Randy Kennedy has finally brought the Craig Robins v. David Zwirner legal spat to the pages of the great Grey Lady; so, now would seem to be as good a time as any to open up this issue for debate. That issue, as laid out by Kennedy, turns on the presumptive practice of art-world “blacklisting,” whereby collectors are kept from purchasing works by artists they covet because the dealers or artists fear that those same works will soon find their way to the auction block. In this case, Robins sold a work by Marlene Dumas, and allegedly did so a bit too early for the artist’s taste, which is why, according to Robins, he was blocked from buying new pieces from Dumas’ recent show at Zwirner’s.
You see, the art world doesn’t like speculators. Well, that’s not exactly right. The art world doesn’t like anyone else speculating on what it’s already speculating on. And it’s this attitude, largely hypocritical in character, which has likely brought Zwirner’s lawyers to characterize Robins as a petulant child who is being told he can’t have the big red and white lollipop in the gallery window. Or rather,
“By bringing suit,” the gallery’s lawyers argue, “the wealthy Robins has literally made a federal case of not being able to buy what he wants, when he wants.”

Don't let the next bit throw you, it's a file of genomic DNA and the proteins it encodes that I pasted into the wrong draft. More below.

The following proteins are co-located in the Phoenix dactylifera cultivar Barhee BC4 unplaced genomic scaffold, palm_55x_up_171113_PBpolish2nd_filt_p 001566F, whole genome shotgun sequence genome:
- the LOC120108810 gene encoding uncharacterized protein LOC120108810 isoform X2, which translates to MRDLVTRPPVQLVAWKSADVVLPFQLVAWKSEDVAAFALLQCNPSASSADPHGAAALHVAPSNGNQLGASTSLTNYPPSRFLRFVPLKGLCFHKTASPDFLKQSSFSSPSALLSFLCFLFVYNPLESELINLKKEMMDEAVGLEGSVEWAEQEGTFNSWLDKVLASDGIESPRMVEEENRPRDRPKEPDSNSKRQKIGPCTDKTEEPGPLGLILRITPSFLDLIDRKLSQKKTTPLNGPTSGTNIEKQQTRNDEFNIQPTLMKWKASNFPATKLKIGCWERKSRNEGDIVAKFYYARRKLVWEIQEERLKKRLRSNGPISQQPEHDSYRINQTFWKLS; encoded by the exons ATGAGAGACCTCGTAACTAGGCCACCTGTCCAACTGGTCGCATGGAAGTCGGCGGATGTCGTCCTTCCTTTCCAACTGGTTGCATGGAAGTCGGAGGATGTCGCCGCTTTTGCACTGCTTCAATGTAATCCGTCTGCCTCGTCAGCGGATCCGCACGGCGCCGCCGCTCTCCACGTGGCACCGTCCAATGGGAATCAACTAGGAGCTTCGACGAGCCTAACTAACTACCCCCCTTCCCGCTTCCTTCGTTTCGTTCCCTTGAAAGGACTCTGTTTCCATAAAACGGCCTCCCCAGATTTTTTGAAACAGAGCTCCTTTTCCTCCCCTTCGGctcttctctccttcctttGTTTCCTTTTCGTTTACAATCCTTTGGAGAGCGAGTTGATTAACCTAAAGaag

Kennedy goes on to offer some choice quotes from Allan Schwartzman and Jeffrey Deitch about dealing with speculators and the difficulties of “placing” works of art with the right “serious” collectors (as opposed to those who will flip the work to make a quick buck) or simply selling them to some schlub just in off the street with a briefcase full of cash. But then to “place” a work is a form of speculation in and of itself, no? After all, even if that schlub loves the work so much as to never even entertain the possibility of selling it, “Some Schlub'” under the “Collections” column on the artist’s CV doesn’t exactly send prices soaring. We call this the problem (and power) of “access.”
To my mind, though, the “blacklist” issue misses the point (and perhaps purposely so, if Zwirner’s lawyers are trying to deflect attention). At issue in the suit is whether or not Zwirner’s gallery breached a confidentiality agreement it had with Robins when it brokered the sale of his painting and promised not to tell anyone (which includes the artist) about it. Not the list, then, but that agreement itself would seem to hold the greater significance. And not just for the outcome of the suit. What does a collector stand to loose if it’s known that he or she is party to the sale of a work of art? Why does a gallery see it fit to protect that identity in the first place? (We know the obvious answers to these questions; what I’m after are the less obvious ones.) Is getting “blacklisted” the only thing buyers or sellers of art are worried about? And is discriminating between buyers–i.e. blacklisting, wait-listing, pre-reserving–justified?